True Justice Viewing Guide, Hosting Opportunity

As a prelude to Just Mercy author Bryan Stevenson’s appearance at the Faith & Action Fall Event, the virtual Faith & Action spring conference shined a light on the ways systemic racism contributes to the cycle of poverty. To build on these lessons, CTS is offering resources for faith partners to engage in group dialogue about the documentary True Justice: Bryan Stevenson’s Fight for Equality. A customized Discussion Guide created by Michael Twyman, who has made it his life’s work to drive more equitable outcomes for Indianapolis’ marginalized populations, will prepare groups to view the film and then drive discussions about the issues it raises. Faith based nonprofits or faith groups interested in hosting discussion events built around the film can apply for grant support through the Project. Designed to be a catalyst for engagement, advocacy, and action against racism, the discussion guide is expected to be available in June. Stay tuned for more details.

First Grant Application Deadline Tomorrow, May 6

Does your group have an initiative that you believe makes a meaningful impact on poverty, one that could be accelerated with additional resources? A Faith & Action Grant might be the opportunity you’re looking for. Faith & Action Grants provide funds to initiatives that show success in breaking the cycle of poverty and moving families out of poverty for the long term. As you consider applying for a grant, think about faith communities, nonprofit organizations or agencies with which you could collaborate. To create the best applications, highlight approaches that:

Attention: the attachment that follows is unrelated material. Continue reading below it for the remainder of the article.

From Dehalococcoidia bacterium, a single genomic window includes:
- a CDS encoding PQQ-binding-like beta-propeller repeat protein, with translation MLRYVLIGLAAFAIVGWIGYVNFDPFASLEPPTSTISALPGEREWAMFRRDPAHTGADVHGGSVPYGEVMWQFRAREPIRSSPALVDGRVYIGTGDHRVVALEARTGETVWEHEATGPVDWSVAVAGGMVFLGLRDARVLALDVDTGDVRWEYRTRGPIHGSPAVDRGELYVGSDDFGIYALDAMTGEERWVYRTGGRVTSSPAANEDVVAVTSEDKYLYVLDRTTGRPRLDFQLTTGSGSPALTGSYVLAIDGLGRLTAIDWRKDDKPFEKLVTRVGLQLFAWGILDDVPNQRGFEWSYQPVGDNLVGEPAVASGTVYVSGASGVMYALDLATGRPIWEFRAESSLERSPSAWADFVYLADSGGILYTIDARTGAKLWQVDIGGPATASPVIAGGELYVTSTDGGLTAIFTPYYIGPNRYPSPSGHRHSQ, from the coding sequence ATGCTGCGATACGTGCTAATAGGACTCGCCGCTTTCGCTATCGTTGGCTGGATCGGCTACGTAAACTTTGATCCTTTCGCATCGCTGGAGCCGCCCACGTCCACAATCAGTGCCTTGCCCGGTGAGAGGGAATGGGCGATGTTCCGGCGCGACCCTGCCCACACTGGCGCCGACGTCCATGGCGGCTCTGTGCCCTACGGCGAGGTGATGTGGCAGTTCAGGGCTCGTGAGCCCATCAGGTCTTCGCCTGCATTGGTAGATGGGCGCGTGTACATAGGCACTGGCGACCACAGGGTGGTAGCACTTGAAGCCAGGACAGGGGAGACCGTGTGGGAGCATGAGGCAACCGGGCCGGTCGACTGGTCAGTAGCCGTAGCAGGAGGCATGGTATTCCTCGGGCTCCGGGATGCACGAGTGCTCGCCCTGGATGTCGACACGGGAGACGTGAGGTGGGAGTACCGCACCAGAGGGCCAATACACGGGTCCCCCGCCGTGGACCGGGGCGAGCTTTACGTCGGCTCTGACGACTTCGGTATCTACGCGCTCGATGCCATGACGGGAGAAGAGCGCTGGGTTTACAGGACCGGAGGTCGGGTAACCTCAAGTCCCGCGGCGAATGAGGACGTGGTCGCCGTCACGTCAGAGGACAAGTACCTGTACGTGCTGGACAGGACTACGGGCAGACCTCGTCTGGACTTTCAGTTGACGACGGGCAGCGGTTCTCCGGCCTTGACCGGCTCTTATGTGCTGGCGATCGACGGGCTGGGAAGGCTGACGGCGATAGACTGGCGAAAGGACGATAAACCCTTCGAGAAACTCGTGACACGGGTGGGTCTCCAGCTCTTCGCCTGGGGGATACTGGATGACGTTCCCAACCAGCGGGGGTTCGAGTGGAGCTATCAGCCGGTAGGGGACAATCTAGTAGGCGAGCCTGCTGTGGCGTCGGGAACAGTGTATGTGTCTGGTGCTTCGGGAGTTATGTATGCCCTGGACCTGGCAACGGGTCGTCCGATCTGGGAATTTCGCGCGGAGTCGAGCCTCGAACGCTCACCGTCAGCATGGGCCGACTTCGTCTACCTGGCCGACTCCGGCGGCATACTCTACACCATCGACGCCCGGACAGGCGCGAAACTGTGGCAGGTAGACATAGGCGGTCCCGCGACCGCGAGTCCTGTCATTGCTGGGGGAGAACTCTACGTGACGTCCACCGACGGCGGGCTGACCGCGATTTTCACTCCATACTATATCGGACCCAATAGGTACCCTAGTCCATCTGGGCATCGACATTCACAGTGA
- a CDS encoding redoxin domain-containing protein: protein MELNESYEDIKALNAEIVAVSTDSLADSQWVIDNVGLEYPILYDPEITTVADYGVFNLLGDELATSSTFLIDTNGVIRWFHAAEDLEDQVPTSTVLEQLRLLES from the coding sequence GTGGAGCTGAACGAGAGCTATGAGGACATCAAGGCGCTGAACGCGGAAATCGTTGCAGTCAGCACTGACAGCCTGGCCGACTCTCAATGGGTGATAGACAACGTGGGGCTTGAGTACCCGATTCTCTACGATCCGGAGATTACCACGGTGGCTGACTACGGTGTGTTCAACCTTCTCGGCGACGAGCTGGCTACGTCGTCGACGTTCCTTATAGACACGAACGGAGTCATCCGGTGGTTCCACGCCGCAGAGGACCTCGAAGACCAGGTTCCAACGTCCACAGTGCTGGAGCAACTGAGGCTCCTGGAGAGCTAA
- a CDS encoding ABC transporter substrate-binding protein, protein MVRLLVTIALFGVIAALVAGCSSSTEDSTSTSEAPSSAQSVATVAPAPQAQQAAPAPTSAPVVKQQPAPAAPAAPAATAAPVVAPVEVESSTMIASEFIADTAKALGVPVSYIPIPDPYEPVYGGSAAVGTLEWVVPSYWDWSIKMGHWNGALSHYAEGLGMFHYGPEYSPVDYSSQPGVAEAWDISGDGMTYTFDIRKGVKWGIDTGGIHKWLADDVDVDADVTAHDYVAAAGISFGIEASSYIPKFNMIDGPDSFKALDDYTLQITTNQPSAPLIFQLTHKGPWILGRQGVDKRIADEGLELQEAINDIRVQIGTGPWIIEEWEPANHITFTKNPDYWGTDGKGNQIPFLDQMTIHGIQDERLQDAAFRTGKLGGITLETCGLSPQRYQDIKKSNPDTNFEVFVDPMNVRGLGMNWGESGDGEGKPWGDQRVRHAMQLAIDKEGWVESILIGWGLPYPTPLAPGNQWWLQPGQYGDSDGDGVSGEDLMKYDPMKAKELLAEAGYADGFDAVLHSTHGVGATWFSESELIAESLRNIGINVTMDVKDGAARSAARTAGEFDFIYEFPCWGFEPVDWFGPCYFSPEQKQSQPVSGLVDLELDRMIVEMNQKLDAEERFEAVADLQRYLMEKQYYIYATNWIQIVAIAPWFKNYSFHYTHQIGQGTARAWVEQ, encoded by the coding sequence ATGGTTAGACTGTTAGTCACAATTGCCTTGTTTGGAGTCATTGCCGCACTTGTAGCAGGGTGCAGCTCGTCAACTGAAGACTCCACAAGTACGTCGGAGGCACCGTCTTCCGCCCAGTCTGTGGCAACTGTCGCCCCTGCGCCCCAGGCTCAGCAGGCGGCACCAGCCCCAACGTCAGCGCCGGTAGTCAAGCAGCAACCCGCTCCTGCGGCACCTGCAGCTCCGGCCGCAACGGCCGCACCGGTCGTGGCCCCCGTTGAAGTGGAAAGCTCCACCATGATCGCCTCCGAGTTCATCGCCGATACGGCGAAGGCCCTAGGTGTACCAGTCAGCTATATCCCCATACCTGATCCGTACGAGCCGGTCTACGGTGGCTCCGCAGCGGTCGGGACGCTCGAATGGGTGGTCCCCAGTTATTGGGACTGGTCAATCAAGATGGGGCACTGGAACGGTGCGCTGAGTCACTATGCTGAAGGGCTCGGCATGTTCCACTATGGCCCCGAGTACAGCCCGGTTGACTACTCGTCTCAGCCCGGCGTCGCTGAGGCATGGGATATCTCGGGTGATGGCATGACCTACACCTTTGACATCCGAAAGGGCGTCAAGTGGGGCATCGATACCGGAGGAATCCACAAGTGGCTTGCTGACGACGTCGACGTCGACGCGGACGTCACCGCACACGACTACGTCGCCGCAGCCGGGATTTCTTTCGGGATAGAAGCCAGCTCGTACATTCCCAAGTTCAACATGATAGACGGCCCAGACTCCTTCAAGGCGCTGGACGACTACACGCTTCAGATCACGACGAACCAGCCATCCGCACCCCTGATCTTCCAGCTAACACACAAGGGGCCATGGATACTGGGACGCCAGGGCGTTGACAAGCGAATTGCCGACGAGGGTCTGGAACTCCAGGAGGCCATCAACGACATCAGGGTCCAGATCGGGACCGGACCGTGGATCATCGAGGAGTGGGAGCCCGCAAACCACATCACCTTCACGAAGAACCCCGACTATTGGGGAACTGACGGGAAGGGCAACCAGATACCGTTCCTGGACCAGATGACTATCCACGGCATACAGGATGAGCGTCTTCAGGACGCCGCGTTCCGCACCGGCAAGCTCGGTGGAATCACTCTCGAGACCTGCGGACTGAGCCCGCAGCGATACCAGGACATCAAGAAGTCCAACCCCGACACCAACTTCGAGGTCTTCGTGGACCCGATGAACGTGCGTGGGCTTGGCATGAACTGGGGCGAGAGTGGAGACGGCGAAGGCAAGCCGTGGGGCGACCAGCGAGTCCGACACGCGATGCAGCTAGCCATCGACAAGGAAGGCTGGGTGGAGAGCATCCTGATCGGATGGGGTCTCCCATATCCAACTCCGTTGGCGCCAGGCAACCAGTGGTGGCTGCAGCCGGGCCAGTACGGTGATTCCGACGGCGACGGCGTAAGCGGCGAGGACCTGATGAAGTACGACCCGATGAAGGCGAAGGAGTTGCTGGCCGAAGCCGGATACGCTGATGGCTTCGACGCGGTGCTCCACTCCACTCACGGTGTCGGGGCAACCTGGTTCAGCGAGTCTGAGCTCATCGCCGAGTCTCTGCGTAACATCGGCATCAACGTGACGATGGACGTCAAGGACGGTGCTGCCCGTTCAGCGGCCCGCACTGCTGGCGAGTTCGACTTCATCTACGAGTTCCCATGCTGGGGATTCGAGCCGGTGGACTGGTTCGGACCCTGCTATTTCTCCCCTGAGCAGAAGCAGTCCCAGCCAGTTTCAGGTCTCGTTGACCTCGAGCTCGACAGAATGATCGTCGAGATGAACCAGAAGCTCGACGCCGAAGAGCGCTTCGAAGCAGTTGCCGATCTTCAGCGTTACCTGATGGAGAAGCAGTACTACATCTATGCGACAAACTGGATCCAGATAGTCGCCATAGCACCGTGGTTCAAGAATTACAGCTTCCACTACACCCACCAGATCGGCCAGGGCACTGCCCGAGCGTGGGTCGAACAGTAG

• can be replicated and expanded;
  • deliver measurable outcomes;
  • are built on partnerships and collaboration;
  • have a plan for ongoing sustainability.

The grant application deadline is May 6, at noon. Click here to learn more.

City Takes on Housing Challenges

Participants in the Faith & Action Spring Conference heard it loud and clear from local panelists: Housing is a key challenge for those living in or on the cusp of poverty. The city of Indianapolis says help is on the way in the form of its Anti-Displacement and Inclusive Growth Policy Agenda. With an emphasis on four issues – rental assistance, the loss of affordable housing, the quality of available rental housing, and ongoing affordability in properties receiving city subsidies – the Agenda will, according to Mayor Joe Hogsett, help the city “spur equitable housing strategies that will lay a foundation for future generations.” Learn more from Inside Indiana Business, or read the full agenda here.

Worth Reading

Three articles for reading this month:

  • In our Spring Conference, Nisha Patel noted the impact of social networks on economic mobility. The Brookings article “Social Networks and Economic Mobility: What the Findings Reveal” offers added perspective on the power of social networks.
  • Many white Evangelicals are choosing not be vaccinated against COVID-19, often for political reasons. Writer and social commentator Kristen V.H. Middleton argues in Sojourners that this is a decidedly un-Christian position, as it puts one’s own agenda ahead of the needs of others, especially the people of color who are at greatest risk of contracting the virus. Read her essay “Love Thy Neighbors. Get Vaccinated.” to learn more.
  • As a follow up to our faith leaders’ roundtable on equity in education and Soledad O’Brien’s comments last fall around the importance of access to affordable education without crippling debt, click here to read a Brooking summary of what the Biden Administration plans to do about student loans.


Mark your calendar  May 6, 2021, Noon: Faith & Action Grant Application Deadline October 5, 2021, 7 PM: Faith & Action Fall Event